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What Advisors Should Know About Colleges' Test-Optional Policies

Making the wrong choice can be costly.

The pandemic impacted one of the mainstays of college admissions—the dreaded standardized test—in a dramatic way.

The SAT and ACT became less relevant during the pandemic because high schools, along with so much else, shut down in 2020, which nixed in-person testing.

That said, making the wrong testing choices, including whether to take the test or submit scores, still can potentially cost a family tens of thousands of dollars or more in grants and scholarships.

A lot has happened to standardized testing since the testing shutdown, which is why it’s a good time to provide an update.

Here are five things you should know:

Most schools don’t require scores

Back in the spring of 2020, nearly all colleges and universities that required test scores dropped the requirement. More than two years later, most schools are still maintaining test-optional policies.

Many colleges have adopted a test-optional policy on a temporary basis as they watch to see how successful the practice is. So far, a minority of schools have retreated back to requiring test scores. The most notable institution in this category is the Massachusetts Institute of Technology.

It’s tougher to get in than ever

When standardized testing was no longer a requirement, many teenagers believed that not having to submit scores would make it easier to get into extremely popular colleges and universities. That belief, however, didn’t pan out because too many students erroneously believed the same thing.

Applications to the most prestigious and popular schools skyrocketed, which has led to even lower acceptance rates. Admit rates of 1% or 2% among the most highly selective universities could become a reality soon.

Here are a few admission rate examples:


One lesson from the application stampede experienced at elite schools is that students should be more realistic when creating their college lists.

It can be financially risky

Some schools won’t consider a student for institutional merit scholarships, or at least for top awards, if they don’t submit scores.

Students should ask the admission office if not submitting their scores could result in a lower financial aid award or impact a merit award. The simple act of asking an admission staffer if a student’s scores should be submitted wouldn’t hurt admission chances in any way. Scores would be considered only once officially submitted.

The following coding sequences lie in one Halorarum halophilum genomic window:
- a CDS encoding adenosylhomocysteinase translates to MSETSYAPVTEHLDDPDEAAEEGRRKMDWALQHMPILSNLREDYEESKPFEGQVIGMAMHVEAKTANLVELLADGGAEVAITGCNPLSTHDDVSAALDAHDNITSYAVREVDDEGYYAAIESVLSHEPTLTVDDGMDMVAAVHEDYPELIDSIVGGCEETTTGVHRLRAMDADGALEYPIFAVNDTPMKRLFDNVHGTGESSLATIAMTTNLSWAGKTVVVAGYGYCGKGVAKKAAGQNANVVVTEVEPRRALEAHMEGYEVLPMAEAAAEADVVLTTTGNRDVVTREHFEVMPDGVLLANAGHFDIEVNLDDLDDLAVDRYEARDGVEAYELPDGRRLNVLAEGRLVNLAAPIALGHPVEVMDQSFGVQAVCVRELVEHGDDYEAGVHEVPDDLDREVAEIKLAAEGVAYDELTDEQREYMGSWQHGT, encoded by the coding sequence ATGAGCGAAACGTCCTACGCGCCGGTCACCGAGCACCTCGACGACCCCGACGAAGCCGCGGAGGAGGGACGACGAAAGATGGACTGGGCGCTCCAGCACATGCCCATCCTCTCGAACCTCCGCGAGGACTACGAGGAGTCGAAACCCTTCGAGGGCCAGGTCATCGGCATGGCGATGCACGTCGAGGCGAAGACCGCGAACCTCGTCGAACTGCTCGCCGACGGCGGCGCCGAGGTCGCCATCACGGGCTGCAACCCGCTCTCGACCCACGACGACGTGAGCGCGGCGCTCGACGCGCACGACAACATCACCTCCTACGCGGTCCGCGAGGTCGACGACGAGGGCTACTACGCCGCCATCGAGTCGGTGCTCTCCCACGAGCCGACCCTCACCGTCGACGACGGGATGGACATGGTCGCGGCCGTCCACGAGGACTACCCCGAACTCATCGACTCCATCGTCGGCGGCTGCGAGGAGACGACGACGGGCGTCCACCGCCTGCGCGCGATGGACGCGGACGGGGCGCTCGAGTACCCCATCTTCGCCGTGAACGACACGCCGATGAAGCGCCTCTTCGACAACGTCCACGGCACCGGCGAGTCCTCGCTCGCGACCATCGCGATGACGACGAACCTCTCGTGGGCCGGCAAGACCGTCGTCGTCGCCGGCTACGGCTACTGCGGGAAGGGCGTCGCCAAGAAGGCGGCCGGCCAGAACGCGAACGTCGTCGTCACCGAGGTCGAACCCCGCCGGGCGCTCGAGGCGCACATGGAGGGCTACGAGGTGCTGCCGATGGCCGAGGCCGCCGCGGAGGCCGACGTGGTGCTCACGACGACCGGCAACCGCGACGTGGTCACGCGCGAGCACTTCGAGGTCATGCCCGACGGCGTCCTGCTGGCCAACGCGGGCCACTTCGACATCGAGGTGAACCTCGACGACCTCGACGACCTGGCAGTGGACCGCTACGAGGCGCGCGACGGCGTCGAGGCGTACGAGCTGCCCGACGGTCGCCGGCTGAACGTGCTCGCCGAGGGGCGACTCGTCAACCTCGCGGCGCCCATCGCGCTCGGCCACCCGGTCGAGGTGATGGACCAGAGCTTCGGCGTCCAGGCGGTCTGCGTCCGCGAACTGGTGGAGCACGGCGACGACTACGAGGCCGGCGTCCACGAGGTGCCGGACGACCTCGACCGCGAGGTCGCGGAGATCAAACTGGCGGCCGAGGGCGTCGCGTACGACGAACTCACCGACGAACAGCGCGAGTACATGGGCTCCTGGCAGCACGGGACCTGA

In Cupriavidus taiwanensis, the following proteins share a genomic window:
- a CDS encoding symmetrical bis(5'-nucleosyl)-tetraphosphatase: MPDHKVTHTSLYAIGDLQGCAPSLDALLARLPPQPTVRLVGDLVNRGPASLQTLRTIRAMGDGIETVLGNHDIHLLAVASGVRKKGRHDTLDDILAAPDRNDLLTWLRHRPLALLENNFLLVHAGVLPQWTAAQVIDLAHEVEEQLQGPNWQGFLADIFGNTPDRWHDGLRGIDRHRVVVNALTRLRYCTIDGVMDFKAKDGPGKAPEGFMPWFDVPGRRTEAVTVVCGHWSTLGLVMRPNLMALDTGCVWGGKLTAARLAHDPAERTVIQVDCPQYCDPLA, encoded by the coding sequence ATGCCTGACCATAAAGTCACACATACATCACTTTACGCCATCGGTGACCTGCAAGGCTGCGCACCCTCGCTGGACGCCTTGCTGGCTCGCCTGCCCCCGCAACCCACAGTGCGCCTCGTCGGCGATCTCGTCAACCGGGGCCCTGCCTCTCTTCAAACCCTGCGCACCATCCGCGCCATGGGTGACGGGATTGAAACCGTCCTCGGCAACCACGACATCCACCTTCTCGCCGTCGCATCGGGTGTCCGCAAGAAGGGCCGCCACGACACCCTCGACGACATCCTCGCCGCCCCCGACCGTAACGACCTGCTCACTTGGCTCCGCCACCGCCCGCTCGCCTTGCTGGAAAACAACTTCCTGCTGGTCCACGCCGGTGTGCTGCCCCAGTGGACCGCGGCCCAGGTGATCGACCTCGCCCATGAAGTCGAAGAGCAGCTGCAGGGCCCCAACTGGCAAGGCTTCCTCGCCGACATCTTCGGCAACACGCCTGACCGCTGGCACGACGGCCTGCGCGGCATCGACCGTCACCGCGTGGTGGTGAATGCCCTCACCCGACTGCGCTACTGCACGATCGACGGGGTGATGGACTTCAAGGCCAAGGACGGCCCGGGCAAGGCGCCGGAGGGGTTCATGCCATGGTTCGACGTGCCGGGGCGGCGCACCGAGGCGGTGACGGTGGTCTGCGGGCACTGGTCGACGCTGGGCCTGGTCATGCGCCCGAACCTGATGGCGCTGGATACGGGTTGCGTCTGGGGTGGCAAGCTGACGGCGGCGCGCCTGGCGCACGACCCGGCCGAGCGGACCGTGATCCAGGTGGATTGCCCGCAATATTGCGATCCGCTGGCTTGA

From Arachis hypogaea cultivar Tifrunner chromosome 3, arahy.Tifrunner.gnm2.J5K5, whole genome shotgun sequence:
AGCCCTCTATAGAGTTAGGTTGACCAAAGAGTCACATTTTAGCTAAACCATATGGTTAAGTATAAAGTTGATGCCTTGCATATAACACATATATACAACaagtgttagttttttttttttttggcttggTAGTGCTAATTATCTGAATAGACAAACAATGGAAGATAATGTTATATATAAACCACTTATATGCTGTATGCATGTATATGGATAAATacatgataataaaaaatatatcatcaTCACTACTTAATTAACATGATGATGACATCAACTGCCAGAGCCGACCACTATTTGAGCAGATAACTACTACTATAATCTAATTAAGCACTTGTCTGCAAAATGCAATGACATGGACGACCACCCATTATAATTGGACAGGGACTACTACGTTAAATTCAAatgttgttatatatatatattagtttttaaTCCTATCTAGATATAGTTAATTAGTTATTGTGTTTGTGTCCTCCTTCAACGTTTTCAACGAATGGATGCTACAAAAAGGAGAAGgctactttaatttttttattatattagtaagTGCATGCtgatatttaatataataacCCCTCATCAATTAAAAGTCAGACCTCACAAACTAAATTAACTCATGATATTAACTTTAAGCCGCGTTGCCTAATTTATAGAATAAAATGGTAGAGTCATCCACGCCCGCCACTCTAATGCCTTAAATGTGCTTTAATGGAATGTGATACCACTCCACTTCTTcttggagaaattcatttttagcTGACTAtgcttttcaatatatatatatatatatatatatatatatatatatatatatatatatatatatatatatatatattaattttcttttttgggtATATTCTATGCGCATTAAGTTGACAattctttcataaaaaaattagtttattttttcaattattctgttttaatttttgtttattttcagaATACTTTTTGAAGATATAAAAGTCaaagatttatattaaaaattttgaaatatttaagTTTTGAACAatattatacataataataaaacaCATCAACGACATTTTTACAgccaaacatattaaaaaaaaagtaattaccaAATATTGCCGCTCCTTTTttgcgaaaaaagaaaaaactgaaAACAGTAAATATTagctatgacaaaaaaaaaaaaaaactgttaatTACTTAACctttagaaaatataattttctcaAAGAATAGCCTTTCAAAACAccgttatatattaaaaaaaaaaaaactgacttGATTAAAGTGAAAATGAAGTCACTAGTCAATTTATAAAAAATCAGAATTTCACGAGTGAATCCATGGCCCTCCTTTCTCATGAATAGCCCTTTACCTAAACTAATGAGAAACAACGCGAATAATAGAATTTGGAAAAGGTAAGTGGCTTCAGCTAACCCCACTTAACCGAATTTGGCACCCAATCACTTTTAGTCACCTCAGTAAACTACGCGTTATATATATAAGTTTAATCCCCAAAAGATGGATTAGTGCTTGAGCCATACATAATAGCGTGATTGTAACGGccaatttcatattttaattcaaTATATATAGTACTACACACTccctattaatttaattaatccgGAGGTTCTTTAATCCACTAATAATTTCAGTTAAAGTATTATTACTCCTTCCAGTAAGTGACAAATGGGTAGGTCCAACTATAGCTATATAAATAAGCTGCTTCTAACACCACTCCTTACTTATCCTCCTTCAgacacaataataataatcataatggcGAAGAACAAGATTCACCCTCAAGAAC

If a student doesn’t plan to submit scores, they need to have a competitive grade point average and transcript for individual institutions compared with other applicants. GPA and rigor of high school courses taken will be even more important with the absence of scores.

Not submitting scores may make it harder to get accepted

Something else to consider in this test-optional environment is that the chances of getting accepted at some highly selective schools will drop without the scores.

Compass Education Group, which is a national test-prep firm that I admire, pulled together figures that show acceptance rates for submitters and nonsubmitters at some popular schools. As you can see below, the chances of getting accepted were significantly higher with test scores, at some universities.


Test blindness is a good thing

The financial risk of not submitting test scores isn’t an issue at schools that are test-blind—which means the institutions don’t accept standardized test scores. About 80 schools have so far announced that they are done with standardized testing entirely. The most notable institutional player in that category is the University of California system.

A test-blind policy is truly the best option because students don’t have to worry that sitting on their test scores may hurt their institutional awards or decrease their chances of getting accepted.

You can obtain a list of test-blind, as well as test-optional, colleges at

Lynn O’Shaughnessy, a nationally recognized college expert, offers an online course—Savvy College Planning—exclusively for financial advisors.

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